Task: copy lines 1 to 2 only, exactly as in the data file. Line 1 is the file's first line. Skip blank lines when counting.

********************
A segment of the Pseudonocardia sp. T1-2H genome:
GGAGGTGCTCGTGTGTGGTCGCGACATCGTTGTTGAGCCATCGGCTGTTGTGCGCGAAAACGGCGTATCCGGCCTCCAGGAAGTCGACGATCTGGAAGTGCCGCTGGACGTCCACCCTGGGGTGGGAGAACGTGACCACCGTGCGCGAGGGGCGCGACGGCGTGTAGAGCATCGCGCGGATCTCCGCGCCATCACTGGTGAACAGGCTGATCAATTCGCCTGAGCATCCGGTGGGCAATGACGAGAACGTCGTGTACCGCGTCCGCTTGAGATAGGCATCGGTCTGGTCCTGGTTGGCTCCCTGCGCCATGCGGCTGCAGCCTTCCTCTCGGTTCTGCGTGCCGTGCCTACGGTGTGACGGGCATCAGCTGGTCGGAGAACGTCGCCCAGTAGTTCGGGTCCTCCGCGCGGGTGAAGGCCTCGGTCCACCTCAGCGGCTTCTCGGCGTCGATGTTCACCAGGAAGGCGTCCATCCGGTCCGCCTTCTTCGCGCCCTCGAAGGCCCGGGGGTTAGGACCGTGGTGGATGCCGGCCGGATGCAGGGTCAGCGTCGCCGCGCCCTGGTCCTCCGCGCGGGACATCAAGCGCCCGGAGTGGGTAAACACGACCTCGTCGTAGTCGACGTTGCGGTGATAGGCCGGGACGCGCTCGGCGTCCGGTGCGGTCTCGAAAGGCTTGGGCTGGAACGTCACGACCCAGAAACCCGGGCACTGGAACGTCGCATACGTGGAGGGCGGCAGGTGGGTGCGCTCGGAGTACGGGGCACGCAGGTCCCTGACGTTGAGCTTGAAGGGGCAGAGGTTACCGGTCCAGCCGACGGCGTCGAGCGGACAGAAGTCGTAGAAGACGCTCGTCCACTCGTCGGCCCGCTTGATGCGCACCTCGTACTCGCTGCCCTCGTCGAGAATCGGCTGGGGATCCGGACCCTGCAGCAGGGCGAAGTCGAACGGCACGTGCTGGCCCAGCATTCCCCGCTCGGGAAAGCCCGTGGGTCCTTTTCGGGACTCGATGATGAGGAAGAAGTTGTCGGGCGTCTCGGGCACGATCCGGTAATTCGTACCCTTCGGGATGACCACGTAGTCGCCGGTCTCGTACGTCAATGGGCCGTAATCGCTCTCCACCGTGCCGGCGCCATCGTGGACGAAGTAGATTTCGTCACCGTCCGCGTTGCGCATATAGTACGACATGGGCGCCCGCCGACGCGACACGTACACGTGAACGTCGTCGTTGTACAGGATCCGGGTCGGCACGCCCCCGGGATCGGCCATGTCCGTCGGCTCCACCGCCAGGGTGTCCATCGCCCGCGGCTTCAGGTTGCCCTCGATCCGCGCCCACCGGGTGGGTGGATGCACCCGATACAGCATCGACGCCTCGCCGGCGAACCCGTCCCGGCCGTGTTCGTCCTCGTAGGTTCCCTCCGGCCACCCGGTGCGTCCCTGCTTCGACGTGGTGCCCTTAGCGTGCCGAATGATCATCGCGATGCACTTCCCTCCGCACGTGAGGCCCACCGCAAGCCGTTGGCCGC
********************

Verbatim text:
A segment of the Pseudonocardia sp. T1-2H genome:
GGAGGTGCTCGTGTGTGGTCGCGACATCGTTGTTGAGCCATCGGCTGTTGTGCGCGAAAACGGCGTATCCGGCCTCCAGGAAGTCGACGATCTGGAAGTGCCGCTGGACGTCCACCCTGGGGTGGGAGAACGTGACCACCGTGCGCGAGGGGCGCGACGGCGTGTAGAGCATCGCGCGGATCTCCGCGCCATCACTGGTGAACAGGCTGATCAATTCGCCTGAGCATCCGGTGGGCAATGACGAGAACGTCGTGTACCGCGTCCGCTTGAGATAGGCATCGGTCTGGTCCTGGTTGGCTCCCTGCGCCATGCGGCTGCAGCCTTCCTCTCGGTTCTGCGTGCCGTGCCTACGGTGTGACGGGCATCAGCTGGTCGGAGAACGTCGCCCAGTAGTTCGGGTCCTCCGCGCGGGTGAAGGCCTCGGTCCACCTCAGCGGCTTCTCGGCGTCGATGTTCACCAGGAAGGCGTCCATCCGGTCCGCCTTCTTCGCGCCCTCGAAGGCCCGGGGGTTAGGACCGTGGTGGATGCCGGCCGGATGCAGGGTCAGCGTCGCCGCGCCCTGGTCCTCCGCGCGGGACATCAAGCGCCCGGAGTGGGTAAACACGACCTCGTCGTAGTCGACGTTGCGGTGATAGGCCGGGACGCGCTCGGCGTCCGGTGCGGTCTCGAAAGGCTTGGGCTGGAACGTCACGACCCAGAAACCCGGGCACTGGAACGTCGCATACGTGGAGGGCGGCAGGTGGGTGCGCTCGGAGTACGGGGCACGCAGGTCCCTGACGTTGAGCTTGAAGGGGCAGAGGTTACCGGTCCAGCCGACGGCGTCGAGCGGACAGAAGTCGTAGAAGACGCTCGTCCACTCGTCGGCCCGCTTGATGCGCACCTCGTACTCGCTGCCCTCGTCGAGAATCGGCTGGGGATCCGGACCCTGCAGCAGGGCGAAGTCGAACGGCACGTGCTGGCCCAGCATTCCCCGCTCGGGAAAGCCCGTGGGTCCTTTTCGGGACTCGATGATGAGGAAGAAGTTGTCGGGCGTCTCGGGCACGATCCGGTAATTCGTACCCTTCGGGATGACCACGTAGTCGCCGGTCTCGTACGTCAATGGGCCGTAATCGCTCTCCACCGTGCCGGCGCCATCGTGGACGAAGTAGATTTCGTCACCGTCCGCGTTGCGCATATAGTACGACATGGGCGCCCGCCGACGCGACACGTACACGTGAACGTCGTCGTTGTACAGGATCCGGGTCGGCACGCCCCCGGGATCGGCCATGTCCGTCGGCTCCACCGCCAGGGTGTCCATCGCCCGCGGCTTCAGGTTGCCCTCGATCCGCGCCCACCGGGTGGGTGGATGCACCCGATACAGCATCGACGCCTCGCCGGCGAACCCGTCCCGGCCGTGTTCGTCCTCGTAGGTTCCCTCCGGCCACCCGGTGCGTCCCTGCTTCGACGTGGTGCCCTTAGCGTGCCGAATGATCATCGCGATGCACTTCCCTCCGCACGTGAGGCCCACCGCAAGCCGTTGGCCGC